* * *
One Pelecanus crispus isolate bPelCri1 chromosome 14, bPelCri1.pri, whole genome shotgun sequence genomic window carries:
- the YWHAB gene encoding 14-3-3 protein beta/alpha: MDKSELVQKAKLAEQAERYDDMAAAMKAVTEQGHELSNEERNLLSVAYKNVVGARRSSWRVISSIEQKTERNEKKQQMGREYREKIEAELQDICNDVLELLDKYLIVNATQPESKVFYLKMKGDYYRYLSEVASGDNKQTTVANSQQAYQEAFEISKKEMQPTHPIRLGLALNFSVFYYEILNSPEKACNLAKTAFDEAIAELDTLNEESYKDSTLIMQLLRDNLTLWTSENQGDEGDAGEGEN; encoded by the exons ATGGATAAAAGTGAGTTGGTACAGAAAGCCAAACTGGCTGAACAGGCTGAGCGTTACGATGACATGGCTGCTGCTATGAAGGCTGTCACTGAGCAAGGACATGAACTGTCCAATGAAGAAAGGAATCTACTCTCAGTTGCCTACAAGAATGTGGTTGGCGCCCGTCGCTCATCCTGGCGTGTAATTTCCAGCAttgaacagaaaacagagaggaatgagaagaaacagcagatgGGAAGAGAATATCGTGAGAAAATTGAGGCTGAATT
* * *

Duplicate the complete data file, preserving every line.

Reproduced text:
One Pelecanus crispus isolate bPelCri1 chromosome 14, bPelCri1.pri, whole genome shotgun sequence genomic window carries:
- the YWHAB gene encoding 14-3-3 protein beta/alpha: MDKSELVQKAKLAEQAERYDDMAAAMKAVTEQGHELSNEERNLLSVAYKNVVGARRSSWRVISSIEQKTERNEKKQQMGREYREKIEAELQDICNDVLELLDKYLIVNATQPESKVFYLKMKGDYYRYLSEVASGDNKQTTVANSQQAYQEAFEISKKEMQPTHPIRLGLALNFSVFYYEILNSPEKACNLAKTAFDEAIAELDTLNEESYKDSTLIMQLLRDNLTLWTSENQGDEGDAGEGEN; encoded by the exons ATGGATAAAAGTGAGTTGGTACAGAAAGCCAAACTGGCTGAACAGGCTGAGCGTTACGATGACATGGCTGCTGCTATGAAGGCTGTCACTGAGCAAGGACATGAACTGTCCAATGAAGAAAGGAATCTACTCTCAGTTGCCTACAAGAATGTGGTTGGCGCCCGTCGCTCATCCTGGCGTGTAATTTCCAGCAttgaacagaaaacagagaggaatgagaagaaacagcagatgGGAAGAGAATATCGTGAGAAAATTGAGGCTGAATT